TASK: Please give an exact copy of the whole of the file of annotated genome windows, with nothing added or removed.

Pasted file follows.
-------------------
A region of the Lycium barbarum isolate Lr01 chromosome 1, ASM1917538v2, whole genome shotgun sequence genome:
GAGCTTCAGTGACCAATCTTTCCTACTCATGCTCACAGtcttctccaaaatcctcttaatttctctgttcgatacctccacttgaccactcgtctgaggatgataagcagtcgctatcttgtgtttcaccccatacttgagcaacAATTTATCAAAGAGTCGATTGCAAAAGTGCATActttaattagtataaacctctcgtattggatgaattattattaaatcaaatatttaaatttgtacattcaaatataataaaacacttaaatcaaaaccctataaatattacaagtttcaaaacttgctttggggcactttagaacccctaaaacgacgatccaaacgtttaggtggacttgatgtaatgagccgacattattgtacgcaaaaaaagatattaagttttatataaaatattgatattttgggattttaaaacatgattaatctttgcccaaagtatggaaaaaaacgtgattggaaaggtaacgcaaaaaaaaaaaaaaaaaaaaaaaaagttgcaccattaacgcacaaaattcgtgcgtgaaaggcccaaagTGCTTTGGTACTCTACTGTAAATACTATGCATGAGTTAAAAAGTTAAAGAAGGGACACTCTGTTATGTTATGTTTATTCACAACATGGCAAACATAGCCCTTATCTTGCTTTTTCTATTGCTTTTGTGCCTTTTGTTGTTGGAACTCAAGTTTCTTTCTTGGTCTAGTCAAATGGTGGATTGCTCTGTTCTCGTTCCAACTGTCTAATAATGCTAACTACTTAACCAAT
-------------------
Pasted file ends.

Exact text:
A region of the Lycium barbarum isolate Lr01 chromosome 1, ASM1917538v2, whole genome shotgun sequence genome:
GAGCTTCAGTGACCAATCTTTCCTACTCATGCTCACAGtcttctccaaaatcctcttaatttctctgttcgatacctccacttgaccactcgtctgaggatgataagcagtcgctatcttgtgtttcaccccatacttgagcaacAATTTATCAAAGAGTCGATTGCAAAAGTGCATActttaattagtataaacctctcgtattggatgaattattattaaatcaaatatttaaatttgtacattcaaatataataaaacacttaaatcaaaaccctataaatattacaagtttcaaaacttgctttggggcactttagaacccctaaaacgacgatccaaacgtttaggtggacttgatgtaatgagccgacattattgtacgcaaaaaaagatattaagttttatataaaatattgatattttgggattttaaaacatgattaatctttgcccaaagtatggaaaaaaacgtgattggaaaggtaacgcaaaaaaaaaaaaaaaaaaaaaaaaagttgcaccattaacgcacaaaattcgtgcgtgaaaggcccaaagTGCTTTGGTACTCTACTGTAAATACTATGCATGAGTTAAAAAGTTAAAGAAGGGACACTCTGTTATGTTATGTTTATTCACAACATGGCAAACATAGCCCTTATCTTGCTTTTTCTATTGCTTTTGTGCCTTTTGTTGTTGGAACTCAAGTTTCTTTCTTGGTCTAGTCAAATGGTGGATTGCTCTGTTCTCGTTCCAACTGTCTAATAATGCTAACTACTTAACCAAT